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Nadia, Butterfly

Pascal Plante’s Nadia, Butterfly eerily takes place at the now-cancelled 2020 Tokyo Olympics, and follows a French Canadian Olympian swimmer as she participates in her final event as a professional athlete.  Lovingly directed yet glacially paced, Nadia, Butterfly boasts some excellent performances and cinematography, but struggles to overcome its vague characterizations and meandering screenplay.

Reviews

Parallel Minds

Benjamin Ross Hayden’s futuristic sci-fi Parallel Minds begins with the invention of Red Eye 2, an improved ocular device that allows you to relive precious memories and record new ones.  As the launch approaches, Red Eye researcher Margo (Tommie-Amber Pirie) works closely with the product’s head developer.  In a shocking turn, the developer turns up dead;  prompting a withered detective, Thomas (Greg Bryk), to look for answers behind the alleged murder.  Margo assists him because,…

Reviews

Feels Good Man

“The death of the author” is a concept that has become more and more relevant with the advancement of the internet as a platform for artistic expression.  In a world where a piece frequently finds itself separated from its creator and spread far and wide without context, there is very little recourse to reconnect one’s name to their creation, let alone decide its direction.  Arthur Jones’ documentary Feels Good Man details an extreme example of…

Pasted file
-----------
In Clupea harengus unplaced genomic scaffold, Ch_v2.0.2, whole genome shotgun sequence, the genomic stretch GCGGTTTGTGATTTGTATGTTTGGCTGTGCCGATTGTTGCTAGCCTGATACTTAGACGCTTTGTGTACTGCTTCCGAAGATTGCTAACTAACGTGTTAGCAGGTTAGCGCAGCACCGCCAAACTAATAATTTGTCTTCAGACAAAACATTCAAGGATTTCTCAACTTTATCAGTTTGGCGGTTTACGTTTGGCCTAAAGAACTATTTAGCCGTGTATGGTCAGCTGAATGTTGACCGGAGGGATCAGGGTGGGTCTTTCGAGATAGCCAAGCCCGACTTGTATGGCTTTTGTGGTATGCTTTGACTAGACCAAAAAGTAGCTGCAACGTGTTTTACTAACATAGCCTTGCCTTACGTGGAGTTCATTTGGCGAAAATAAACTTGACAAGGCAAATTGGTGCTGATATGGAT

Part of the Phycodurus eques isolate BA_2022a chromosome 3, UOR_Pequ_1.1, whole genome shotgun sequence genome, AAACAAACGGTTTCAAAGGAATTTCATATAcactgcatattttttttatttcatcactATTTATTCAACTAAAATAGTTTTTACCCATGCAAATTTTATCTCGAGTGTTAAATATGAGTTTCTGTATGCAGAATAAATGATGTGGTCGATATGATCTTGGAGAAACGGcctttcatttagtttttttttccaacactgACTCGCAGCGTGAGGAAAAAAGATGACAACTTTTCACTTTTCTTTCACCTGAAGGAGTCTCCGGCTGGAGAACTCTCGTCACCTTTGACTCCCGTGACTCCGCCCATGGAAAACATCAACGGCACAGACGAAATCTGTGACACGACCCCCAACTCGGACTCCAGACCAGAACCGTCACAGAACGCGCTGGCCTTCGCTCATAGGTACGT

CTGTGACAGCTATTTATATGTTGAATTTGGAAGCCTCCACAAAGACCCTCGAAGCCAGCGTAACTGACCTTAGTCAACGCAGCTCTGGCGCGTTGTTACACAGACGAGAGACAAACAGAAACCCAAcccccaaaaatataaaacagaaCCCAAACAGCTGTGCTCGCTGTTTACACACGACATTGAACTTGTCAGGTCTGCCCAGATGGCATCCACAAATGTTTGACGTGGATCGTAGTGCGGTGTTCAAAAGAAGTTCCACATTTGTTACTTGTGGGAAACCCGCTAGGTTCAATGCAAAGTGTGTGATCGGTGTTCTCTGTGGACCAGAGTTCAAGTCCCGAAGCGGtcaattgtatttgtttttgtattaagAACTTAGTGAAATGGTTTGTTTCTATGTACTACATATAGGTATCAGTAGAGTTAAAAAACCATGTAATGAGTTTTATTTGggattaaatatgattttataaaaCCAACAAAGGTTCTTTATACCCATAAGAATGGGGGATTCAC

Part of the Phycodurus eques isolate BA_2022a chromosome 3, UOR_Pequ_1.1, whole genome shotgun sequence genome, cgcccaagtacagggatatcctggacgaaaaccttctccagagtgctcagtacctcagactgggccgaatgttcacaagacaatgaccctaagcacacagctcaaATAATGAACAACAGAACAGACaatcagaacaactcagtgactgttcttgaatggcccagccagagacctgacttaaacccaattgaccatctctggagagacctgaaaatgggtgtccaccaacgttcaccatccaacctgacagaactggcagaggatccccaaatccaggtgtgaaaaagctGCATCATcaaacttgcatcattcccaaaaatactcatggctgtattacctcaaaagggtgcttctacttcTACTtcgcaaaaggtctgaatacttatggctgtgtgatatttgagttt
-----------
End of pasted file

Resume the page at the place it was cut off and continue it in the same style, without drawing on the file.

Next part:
Reviews

Tito

Tito is an immersive sensory experience that reminds me of what I love best about film as a medium: its ability to place the viewer within unfamiliar bodies, minds, and environments.

Reviews

Black Water: Abyss

In Andrew Trauki’s Black Water: Abyss, five friends set out to investigate an unexplored cave system in Australia, only to discover that the cave is inhabited by a crocodile with a hankering for fresh meat.  It’s a bit like someone decided it would be a good idea to mash together Lake Placid and The Descent (two movies I adore, despite their flaws) – but unfortunately, Black Water: Abyss lacks both the campy charm of the…

Reviews

Volition

By: Trevor Chartrand An edgy sci-fi thriller, Volition combines Back to the Future with Groundhog Day, though it takes a much darker approach.  Director/co-writer Tony Dean Smith takes audiences for an interesting ride in this day-in-the-life time travel story.

Reviews

Fisherman’s Friends

By: Trevor Chartrand Fisherman’s Friends is a charming little movie that celebrates the strength of a close community, shining its spotlight on a gang of quirky singing fisherman from Port Isaac, UK.  Unlike the throat lozenge brand that shares this same title, this film goes down smooth and easy – and it won’t leave a bad taste in your mouth.

Reviews

The Rest of Us

The Rest of Us needs a low triple-digit runtime, but sets up a needless challenge for itself to tell its story in under 80 minutes.  What’s the hurry?  And if filmmaker Aisling Chin-Yee has to compromise the narrative with condensed scenes and sharp edits to win the challenge, what’s the point?

Reviews

You Don’t Nomi

Jeffrey McHale’s documentary You Don’t Nomi dissects 1995’s much maligned racy drama Showgirls in a similar way that Rodney Aster’s Room 237 delved into different theories on Stanley Kubrick’s adaptation of The Shining. Both films are about how cult interest breathed new life into a filmmaker’s original vision, however the difference between the documentaries stems from their points of interest. Room 237 was about how movie goers have interpreted visual totems within the film. You…